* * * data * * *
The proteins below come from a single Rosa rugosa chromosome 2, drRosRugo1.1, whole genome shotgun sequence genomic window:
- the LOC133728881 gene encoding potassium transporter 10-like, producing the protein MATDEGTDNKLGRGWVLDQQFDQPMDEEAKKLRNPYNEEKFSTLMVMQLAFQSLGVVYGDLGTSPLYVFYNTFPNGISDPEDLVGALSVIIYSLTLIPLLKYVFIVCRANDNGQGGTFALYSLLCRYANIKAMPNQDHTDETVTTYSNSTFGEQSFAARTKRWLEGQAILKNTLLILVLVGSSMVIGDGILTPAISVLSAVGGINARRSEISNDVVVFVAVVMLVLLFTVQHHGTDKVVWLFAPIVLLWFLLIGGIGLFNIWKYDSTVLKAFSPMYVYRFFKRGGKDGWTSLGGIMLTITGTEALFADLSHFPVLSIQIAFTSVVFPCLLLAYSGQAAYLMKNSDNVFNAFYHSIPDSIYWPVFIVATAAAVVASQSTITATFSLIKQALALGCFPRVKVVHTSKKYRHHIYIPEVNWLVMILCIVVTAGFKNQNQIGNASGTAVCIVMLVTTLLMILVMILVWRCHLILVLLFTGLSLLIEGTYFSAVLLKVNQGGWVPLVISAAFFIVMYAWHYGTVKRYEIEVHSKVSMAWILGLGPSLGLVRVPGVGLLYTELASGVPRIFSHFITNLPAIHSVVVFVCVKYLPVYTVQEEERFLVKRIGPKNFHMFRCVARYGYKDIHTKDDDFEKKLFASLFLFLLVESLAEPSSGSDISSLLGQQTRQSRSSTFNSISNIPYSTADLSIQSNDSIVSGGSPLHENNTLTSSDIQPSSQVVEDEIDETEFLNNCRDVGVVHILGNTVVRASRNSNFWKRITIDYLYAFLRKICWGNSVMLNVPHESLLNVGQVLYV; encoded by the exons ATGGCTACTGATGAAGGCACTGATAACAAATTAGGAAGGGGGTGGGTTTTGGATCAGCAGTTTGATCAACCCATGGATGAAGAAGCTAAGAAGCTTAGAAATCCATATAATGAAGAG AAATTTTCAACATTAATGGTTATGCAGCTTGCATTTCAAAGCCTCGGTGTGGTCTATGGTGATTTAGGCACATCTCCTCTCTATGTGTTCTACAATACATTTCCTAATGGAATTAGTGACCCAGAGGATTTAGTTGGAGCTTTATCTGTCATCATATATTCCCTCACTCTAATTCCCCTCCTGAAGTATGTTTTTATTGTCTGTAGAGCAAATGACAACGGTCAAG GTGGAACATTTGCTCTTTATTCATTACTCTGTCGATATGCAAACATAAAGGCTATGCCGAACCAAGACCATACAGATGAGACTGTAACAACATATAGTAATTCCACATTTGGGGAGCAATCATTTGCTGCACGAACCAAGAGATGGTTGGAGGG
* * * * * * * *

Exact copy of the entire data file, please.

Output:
The proteins below come from a single Rosa rugosa chromosome 2, drRosRugo1.1, whole genome shotgun sequence genomic window:
- the LOC133728881 gene encoding potassium transporter 10-like, producing the protein MATDEGTDNKLGRGWVLDQQFDQPMDEEAKKLRNPYNEEKFSTLMVMQLAFQSLGVVYGDLGTSPLYVFYNTFPNGISDPEDLVGALSVIIYSLTLIPLLKYVFIVCRANDNGQGGTFALYSLLCRYANIKAMPNQDHTDETVTTYSNSTFGEQSFAARTKRWLEGQAILKNTLLILVLVGSSMVIGDGILTPAISVLSAVGGINARRSEISNDVVVFVAVVMLVLLFTVQHHGTDKVVWLFAPIVLLWFLLIGGIGLFNIWKYDSTVLKAFSPMYVYRFFKRGGKDGWTSLGGIMLTITGTEALFADLSHFPVLSIQIAFTSVVFPCLLLAYSGQAAYLMKNSDNVFNAFYHSIPDSIYWPVFIVATAAAVVASQSTITATFSLIKQALALGCFPRVKVVHTSKKYRHHIYIPEVNWLVMILCIVVTAGFKNQNQIGNASGTAVCIVMLVTTLLMILVMILVWRCHLILVLLFTGLSLLIEGTYFSAVLLKVNQGGWVPLVISAAFFIVMYAWHYGTVKRYEIEVHSKVSMAWILGLGPSLGLVRVPGVGLLYTELASGVPRIFSHFITNLPAIHSVVVFVCVKYLPVYTVQEEERFLVKRIGPKNFHMFRCVARYGYKDIHTKDDDFEKKLFASLFLFLLVESLAEPSSGSDISSLLGQQTRQSRSSTFNSISNIPYSTADLSIQSNDSIVSGGSPLHENNTLTSSDIQPSSQVVEDEIDETEFLNNCRDVGVVHILGNTVVRASRNSNFWKRITIDYLYAFLRKICWGNSVMLNVPHESLLNVGQVLYV; encoded by the exons ATGGCTACTGATGAAGGCACTGATAACAAATTAGGAAGGGGGTGGGTTTTGGATCAGCAGTTTGATCAACCCATGGATGAAGAAGCTAAGAAGCTTAGAAATCCATATAATGAAGAG AAATTTTCAACATTAATGGTTATGCAGCTTGCATTTCAAAGCCTCGGTGTGGTCTATGGTGATTTAGGCACATCTCCTCTCTATGTGTTCTACAATACATTTCCTAATGGAATTAGTGACCCAGAGGATTTAGTTGGAGCTTTATCTGTCATCATATATTCCCTCACTCTAATTCCCCTCCTGAAGTATGTTTTTATTGTCTGTAGAGCAAATGACAACGGTCAAG GTGGAACATTTGCTCTTTATTCATTACTCTGTCGATATGCAAACATAAAGGCTATGCCGAACCAAGACCATACAGATGAGACTGTAACAACATATAGTAATTCCACATTTGGGGAGCAATCATTTGCTGCACGAACCAAGAGATGGTTGGAGGG